On the other hand, a recent study showed that the decision to continue a pregnancy was based on the severity of congenital diaphragmatic hernia and the risk of postnatal complications. Among 222 patients with CDH diagnosed before 24 weeks of gestation, 28% (n=66) decided to terminate the pregnancy [7]. The factors affecting the decision-making process were not only the presence of the defect, but also the postnatal risk of pulmonary artery hypertension, as well as the presence of additional malformations. Russo et al emphasize that the majority of parents need to obtain immediate and reliable information about the condition at the moment of diagnosis [48]. This further shows the need for the future development and introduction of reproducible and reliable markers for lung hypoplasia.

Intrauterine Interventions

In the era of the TOTAL trial, the adequate qualification for the FETO procedure became a primary step in the management of fetuses with CDH. The severity estimation through the calculation of o/e LHR and the assessment of liver herniation are considered while counseling patients and planning treatment. The procedures FETO-IN and FETO-OUT are performed between 26 and 28 weeks and 33 and 34 weeks, respectively. During FETO-IN, a balloon is inserted percutaneously into the trachea of the fetus causing build-up of lung fluid, which induces airway proliferation. Afterward, between 33 and 34 weeks, the FETO-OUT procedure is performed to reverse the occlusion, which promotes lung maturation [8]. All of these processes combined provide for 7-fold increased odds for survival in cases of severe CDH, when compared with expectant management [1]. The same trend was not observed for moderate cases of CDH, in which the odds were similar between the 2 groups [8].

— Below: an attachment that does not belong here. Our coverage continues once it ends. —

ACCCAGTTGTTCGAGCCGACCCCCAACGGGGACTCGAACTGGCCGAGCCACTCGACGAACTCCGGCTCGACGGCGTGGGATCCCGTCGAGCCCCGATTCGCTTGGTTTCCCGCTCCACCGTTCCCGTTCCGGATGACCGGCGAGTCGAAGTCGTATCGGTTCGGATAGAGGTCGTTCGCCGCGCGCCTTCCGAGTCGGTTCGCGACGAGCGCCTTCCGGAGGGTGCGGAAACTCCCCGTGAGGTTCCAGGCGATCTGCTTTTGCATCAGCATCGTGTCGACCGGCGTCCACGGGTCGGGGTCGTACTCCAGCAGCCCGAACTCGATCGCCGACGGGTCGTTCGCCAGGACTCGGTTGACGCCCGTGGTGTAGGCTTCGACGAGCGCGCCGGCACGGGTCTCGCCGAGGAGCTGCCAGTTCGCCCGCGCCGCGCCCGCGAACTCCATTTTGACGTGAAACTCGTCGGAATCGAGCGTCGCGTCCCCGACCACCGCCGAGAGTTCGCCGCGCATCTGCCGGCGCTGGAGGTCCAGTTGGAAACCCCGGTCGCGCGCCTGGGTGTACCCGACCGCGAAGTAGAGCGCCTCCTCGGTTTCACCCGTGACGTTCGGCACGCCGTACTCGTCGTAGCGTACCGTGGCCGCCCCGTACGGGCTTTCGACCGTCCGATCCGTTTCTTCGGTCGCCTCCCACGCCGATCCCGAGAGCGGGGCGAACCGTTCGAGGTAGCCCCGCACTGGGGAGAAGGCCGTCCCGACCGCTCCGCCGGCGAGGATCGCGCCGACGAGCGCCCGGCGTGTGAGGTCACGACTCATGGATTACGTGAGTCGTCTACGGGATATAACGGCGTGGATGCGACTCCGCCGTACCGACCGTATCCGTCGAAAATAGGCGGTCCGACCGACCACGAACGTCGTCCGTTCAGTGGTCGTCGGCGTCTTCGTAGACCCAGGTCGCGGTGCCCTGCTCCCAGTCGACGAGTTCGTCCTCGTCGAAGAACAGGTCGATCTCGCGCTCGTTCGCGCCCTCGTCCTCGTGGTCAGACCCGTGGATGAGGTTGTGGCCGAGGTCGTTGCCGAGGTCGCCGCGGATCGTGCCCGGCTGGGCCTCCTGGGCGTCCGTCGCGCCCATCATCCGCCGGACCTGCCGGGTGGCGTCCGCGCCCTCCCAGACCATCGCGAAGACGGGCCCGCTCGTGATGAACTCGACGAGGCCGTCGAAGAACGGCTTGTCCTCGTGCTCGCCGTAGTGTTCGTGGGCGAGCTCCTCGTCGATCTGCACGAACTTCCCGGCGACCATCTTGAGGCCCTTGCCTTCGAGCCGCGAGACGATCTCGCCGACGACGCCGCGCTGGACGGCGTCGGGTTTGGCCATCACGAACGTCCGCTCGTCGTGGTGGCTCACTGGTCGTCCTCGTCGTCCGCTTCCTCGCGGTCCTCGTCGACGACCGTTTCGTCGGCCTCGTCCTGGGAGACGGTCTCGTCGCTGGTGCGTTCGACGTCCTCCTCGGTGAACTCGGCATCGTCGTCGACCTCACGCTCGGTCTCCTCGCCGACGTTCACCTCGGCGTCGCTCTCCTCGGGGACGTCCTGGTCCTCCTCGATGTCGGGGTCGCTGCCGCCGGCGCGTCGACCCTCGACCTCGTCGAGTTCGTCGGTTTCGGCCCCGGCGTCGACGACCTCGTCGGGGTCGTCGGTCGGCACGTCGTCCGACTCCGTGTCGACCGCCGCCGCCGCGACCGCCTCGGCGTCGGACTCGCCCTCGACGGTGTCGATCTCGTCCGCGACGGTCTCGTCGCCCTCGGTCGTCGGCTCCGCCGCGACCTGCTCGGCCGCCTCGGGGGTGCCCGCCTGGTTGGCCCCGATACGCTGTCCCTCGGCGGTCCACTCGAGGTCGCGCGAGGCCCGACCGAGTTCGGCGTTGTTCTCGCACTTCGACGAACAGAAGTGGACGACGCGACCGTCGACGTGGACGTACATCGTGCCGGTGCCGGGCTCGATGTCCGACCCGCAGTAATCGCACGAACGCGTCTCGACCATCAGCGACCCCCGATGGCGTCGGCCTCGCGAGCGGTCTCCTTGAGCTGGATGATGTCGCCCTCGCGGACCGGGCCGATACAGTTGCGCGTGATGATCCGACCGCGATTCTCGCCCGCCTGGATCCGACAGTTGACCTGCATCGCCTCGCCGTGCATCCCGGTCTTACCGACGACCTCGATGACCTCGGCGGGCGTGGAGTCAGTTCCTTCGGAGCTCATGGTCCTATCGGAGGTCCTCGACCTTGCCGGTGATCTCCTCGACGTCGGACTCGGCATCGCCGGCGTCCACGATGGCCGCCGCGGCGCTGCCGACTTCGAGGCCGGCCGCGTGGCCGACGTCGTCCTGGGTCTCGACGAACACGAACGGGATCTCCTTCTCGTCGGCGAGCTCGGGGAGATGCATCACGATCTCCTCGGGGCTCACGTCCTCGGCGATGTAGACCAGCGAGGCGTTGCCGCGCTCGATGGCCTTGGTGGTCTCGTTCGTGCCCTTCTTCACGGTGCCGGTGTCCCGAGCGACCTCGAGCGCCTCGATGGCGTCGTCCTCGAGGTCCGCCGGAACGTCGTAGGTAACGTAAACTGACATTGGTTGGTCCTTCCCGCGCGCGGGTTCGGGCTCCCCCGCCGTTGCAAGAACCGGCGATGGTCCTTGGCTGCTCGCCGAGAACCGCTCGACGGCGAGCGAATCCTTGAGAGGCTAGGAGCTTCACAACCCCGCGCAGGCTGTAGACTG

Future Directions

When discussing the prediction of pulmonary hypoplasia, it is important to focus on the need for a simple, repeatable form of measurement that would detect the risk for pulmonary hypoplasia in fetuses regardless of etiology of that defect. Such promise is shown by the QLI-R/L formula, which could provide fetal medicine specialists with a simple and easily accessible form of predicting the risk of a neonate being affected by lung hypoplasia. However, further research is needed to apply the QLI-R/L formula, not only to qualify for FETO or general management of CDH cases, but also to compare against lung hypoplasia of another origin. Hopefully, some new therapies will be introduced to prevent severe pulmonary hypoplasia in fetuses with CDH. This might be the most promising and clinically relevant future direction of research in CDH.

Conclusions

This review has highlighted the importance of early diagnosis of CDH in fetuses and infants and has emphasized the importance of recognizing that pulmonary hypoplasia, or hypoplastic lung disease, is an important determinant of clinical outcomes, which also requires accurate clinical evaluation.

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Medical Science Monitor eISSN: 1643-3750
Medical Science Monitor eISSN: 1643-3750